Alzheimer’s disease – The Silent Killer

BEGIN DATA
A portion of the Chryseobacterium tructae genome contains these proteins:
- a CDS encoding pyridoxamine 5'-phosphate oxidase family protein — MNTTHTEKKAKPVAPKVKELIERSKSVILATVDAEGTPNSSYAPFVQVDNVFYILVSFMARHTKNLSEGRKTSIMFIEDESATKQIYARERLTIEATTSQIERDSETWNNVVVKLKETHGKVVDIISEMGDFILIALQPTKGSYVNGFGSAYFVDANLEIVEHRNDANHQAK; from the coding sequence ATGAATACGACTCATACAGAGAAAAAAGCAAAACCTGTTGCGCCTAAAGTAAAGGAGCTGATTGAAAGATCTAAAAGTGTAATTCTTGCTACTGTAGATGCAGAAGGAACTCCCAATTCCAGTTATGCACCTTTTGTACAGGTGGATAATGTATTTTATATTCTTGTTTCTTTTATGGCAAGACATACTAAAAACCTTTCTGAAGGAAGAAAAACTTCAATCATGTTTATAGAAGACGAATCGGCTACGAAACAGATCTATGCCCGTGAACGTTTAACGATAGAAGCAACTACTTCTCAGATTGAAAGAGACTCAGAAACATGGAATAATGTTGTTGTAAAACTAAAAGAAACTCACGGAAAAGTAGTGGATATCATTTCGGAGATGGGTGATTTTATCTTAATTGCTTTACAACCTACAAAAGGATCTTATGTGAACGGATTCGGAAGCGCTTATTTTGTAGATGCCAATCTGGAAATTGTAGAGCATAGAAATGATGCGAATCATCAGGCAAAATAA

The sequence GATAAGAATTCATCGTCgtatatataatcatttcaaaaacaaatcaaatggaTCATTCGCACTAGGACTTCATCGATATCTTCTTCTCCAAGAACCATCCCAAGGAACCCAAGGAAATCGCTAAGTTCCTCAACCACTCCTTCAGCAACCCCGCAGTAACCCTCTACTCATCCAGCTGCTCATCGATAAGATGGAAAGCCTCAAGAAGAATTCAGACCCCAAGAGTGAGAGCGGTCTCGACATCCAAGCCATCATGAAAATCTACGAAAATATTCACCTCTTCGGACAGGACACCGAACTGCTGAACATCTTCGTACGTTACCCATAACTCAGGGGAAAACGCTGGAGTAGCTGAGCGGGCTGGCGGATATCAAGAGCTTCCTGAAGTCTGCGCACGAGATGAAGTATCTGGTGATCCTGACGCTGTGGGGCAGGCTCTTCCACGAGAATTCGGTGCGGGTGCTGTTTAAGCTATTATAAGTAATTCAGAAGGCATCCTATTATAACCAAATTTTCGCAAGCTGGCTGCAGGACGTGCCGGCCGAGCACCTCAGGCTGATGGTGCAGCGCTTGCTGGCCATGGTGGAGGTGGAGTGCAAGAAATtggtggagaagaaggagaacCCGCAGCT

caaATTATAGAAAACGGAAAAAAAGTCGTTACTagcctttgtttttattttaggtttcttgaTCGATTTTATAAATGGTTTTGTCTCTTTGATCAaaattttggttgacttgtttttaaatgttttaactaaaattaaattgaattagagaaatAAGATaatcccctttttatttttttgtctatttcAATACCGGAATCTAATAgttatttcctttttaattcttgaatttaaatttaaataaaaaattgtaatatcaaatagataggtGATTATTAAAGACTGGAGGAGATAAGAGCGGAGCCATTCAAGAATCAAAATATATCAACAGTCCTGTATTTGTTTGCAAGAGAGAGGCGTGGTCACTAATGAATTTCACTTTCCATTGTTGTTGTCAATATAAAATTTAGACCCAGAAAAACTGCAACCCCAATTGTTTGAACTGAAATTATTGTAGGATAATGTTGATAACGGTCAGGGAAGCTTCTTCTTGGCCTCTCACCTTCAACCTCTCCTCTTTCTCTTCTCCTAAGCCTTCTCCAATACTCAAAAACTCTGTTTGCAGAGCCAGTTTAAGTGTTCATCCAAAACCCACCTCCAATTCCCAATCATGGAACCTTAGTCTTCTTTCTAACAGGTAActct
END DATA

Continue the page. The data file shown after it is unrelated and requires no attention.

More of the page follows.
“Who are you?” “Do I know you?” Alzheimer’s disease is a very traumatic and disheartening disease that can affect loved ones in our families and relationships. I will be discussing the causes and prevention of this disease even though scientific facts and research are still being tested for validity. Alzheimer’s disease was first diagnosed to be a medical condition back in 1906 by Dr. Alois Alzheimer. Dr. Alzheimer identified this mental illness after witnessing the mental decaying mind of a woman who experienced memory loss, language problems, and unpredictable behavior. Alzheimer’s disease is the most common form of dementia that usually targets people over the age of 60. Dementia affects cognitive functioning such as thinking, remembering, and reasoning to such a degree it affects the person’s everyday life. Not only does it affect those areas, but it also affects behavior, mood, and emotions. When the brain is examined on a person who had Alzheimer’s disease it will show abnormal clumps, tangled bundles of fibers, and loss of connections between nerve cells. When there are more clumps and tangles in the brain or roadblocks as I would describe them, it is hard for the highways of the brain to communicate with each other and in turn causes these neurons to die. As these neurons die, the areas where they are located in the brain have shrunk drastically and the damage is usually pretty extensive. This leads to death undoubtedly since it affects critical areas of the brain. Alzheimer’s has three stages of progression - early, middle, and late – before reaching the final end of life stage. Identifying the shift from one stage to another can be quite tricky, but here is a breakdown of how scientists categorize the stages at the present time. Early stages of Alzheimer’s exhibits signs of memory loss and changes in cognitive abilities like getting lost, repeating questions, and small mood and...
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